§  Attachment cannot happen after the complaint is filed.
§  The cause of action is totally unrelated to the property.
§  The maximum recover is the piece of attached property.
A.   “Power” Theory of Jurisdiction
–       Each state is a sovereign entity that has total control over persons or property within its boundaries and no control over persons or property outsides of its boundaries.
–       Theory behind Pennoyer
–       Pennoyer v. Neff
o    Lawsuit 1: Mitchell (Oregon) v. Neff (California) for breach of contract in Oregon State Court. Neff had an unknown address, was a non-resident, and was served via publication. Mitchell won the suit by default, had a piece of land then owned by Neff seized, and then sold the land to Pennoyer. This is where the jurisdiction problem arises.
o    Lawsuit 2a: Neff v. Pennoyer. Neff files an in rem complaint in the federal trial court of Oregon to recover his land. He claims that the judgment in the Mitchell v. Neff case was not valid because the Oregon state court did not have jurisdiction over him. Court rules in favor of Neff.
o    Lawsuit 2b: Pennoyer v. Neff. Pennoyer directly appeals to the US Supreme Court, contesting that the federal trial court in Oregon erred. The SC affirms the judgment in favor of Neff.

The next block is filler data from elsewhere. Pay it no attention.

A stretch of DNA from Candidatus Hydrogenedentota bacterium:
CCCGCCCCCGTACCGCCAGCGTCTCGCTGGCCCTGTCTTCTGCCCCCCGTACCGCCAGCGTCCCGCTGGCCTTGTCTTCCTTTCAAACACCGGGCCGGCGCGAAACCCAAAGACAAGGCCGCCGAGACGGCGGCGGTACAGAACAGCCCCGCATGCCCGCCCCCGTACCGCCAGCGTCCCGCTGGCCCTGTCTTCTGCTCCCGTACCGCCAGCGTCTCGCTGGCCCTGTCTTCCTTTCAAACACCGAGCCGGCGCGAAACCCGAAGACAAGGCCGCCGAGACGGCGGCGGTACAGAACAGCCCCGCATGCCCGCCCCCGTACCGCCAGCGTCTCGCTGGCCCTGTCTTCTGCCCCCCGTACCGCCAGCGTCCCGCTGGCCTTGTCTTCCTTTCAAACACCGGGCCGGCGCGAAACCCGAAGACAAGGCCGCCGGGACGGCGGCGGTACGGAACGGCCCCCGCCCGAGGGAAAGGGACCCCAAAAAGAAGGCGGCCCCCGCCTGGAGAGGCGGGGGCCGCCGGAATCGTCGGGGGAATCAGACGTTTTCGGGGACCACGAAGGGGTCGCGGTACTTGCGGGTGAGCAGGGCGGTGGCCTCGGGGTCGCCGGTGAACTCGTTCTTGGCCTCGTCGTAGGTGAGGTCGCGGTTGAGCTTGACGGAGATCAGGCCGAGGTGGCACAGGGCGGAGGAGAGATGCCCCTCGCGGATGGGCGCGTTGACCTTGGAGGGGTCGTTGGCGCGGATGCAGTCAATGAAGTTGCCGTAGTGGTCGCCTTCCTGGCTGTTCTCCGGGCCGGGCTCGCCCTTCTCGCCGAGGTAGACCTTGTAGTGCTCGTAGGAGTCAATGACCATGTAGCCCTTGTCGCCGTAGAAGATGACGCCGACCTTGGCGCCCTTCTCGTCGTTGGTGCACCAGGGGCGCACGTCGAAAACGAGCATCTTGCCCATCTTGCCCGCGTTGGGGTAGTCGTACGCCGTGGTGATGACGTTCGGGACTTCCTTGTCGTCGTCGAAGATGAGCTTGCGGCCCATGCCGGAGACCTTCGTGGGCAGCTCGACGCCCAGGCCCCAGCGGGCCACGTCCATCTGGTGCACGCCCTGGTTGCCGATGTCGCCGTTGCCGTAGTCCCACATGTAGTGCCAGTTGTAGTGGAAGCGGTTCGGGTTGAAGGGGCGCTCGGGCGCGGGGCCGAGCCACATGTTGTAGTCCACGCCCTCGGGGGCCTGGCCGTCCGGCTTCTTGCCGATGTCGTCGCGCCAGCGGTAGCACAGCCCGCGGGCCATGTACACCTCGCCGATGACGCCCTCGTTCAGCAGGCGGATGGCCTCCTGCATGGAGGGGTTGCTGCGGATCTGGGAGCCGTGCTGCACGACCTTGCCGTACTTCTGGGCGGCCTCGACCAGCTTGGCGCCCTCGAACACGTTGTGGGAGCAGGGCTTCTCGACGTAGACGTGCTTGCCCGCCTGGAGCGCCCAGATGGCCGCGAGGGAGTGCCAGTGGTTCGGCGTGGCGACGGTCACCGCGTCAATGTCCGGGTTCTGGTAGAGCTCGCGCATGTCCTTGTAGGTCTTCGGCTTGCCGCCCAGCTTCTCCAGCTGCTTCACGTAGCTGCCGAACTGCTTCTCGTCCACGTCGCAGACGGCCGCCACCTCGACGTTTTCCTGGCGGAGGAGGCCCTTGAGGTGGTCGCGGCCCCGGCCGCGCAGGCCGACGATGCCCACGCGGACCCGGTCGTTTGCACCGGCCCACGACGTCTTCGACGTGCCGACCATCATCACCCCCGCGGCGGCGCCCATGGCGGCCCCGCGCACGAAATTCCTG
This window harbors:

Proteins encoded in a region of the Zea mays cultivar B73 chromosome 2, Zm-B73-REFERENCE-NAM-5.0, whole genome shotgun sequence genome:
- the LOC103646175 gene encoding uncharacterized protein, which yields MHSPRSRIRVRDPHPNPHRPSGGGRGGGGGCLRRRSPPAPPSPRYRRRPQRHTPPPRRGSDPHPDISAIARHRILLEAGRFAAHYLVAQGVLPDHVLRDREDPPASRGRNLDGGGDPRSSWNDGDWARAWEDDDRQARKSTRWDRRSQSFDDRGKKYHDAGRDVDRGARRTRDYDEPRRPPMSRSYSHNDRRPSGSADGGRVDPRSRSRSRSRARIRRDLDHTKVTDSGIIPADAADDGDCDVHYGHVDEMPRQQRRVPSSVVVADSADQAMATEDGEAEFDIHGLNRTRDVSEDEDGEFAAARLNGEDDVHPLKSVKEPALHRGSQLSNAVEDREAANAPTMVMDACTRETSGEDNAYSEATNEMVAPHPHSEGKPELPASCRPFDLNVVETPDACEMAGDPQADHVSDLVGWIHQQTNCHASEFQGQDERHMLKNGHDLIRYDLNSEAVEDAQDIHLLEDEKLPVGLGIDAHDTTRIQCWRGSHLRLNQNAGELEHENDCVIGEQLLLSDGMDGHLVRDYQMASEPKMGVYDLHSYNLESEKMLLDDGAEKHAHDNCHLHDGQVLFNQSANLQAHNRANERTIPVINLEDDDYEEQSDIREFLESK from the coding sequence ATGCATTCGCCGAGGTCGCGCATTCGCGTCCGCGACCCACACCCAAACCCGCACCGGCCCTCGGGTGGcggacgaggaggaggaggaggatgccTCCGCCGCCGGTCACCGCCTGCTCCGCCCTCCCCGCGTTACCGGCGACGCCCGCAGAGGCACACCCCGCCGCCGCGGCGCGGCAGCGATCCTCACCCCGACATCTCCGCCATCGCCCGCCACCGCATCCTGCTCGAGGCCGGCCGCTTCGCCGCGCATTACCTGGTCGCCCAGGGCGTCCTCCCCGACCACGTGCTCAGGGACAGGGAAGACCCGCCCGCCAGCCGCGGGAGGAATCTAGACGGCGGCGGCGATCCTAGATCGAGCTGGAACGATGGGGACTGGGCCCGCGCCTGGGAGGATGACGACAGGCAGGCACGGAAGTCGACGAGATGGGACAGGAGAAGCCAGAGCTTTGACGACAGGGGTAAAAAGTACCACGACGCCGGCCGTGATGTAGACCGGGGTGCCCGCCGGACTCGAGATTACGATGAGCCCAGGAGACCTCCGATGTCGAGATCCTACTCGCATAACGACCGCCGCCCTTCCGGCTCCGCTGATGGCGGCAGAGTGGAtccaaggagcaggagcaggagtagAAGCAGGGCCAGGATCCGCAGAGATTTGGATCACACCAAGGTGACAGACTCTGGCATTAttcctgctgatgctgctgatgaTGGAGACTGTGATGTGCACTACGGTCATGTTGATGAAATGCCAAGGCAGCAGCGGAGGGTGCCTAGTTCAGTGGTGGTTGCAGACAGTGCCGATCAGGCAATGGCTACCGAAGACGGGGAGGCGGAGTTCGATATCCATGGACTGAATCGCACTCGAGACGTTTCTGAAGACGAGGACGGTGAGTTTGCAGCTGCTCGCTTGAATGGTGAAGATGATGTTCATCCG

§  Personal in-state service is required for a court to exercise personal jurisdiction over a non-resident (in personam).
§  Jurisdiction was not acquired by the attachment of the property at the onset of the lawsuit with Mitchell (quasi in rem). Attachment cannot happen after the complaint is filed.
§  Publishing in an out of state newspaper is not enough, still need to give the notification to the person.
–       Even today personal jurisdiction against a non-resident can still be established by service within the state (Burnham).
–       Hess v. Pawloski
–       The power theory may be circumvented by the appointment of an agent within the state, such as for driving in a state
–          A Massachusetts statute said that to drive a car in the state meant that the person should consider the registrar to be his agent and that process could be served on that agent.
o    The statute was made to modernize a seemly ridiculous law in order to claim jurisdiction over out of state drivers
–       Implied consent can constitute the requisite consent needed to assert personal jurisdiction over a non-resident. (First time we see this, in New Jersey v. Kane, people had to consent to ride on highways)
–       The court stressed the inherent dangers of motor vehicles and the special interests of states in public safety.
B.  The Shift to Minimum Contacts
–       The Court moves away from the Power Theory and adopts a new and more flexible standard for asserting personal jurisdiction.
–       International Shoe Co.(D) v. Washington (P) (1945)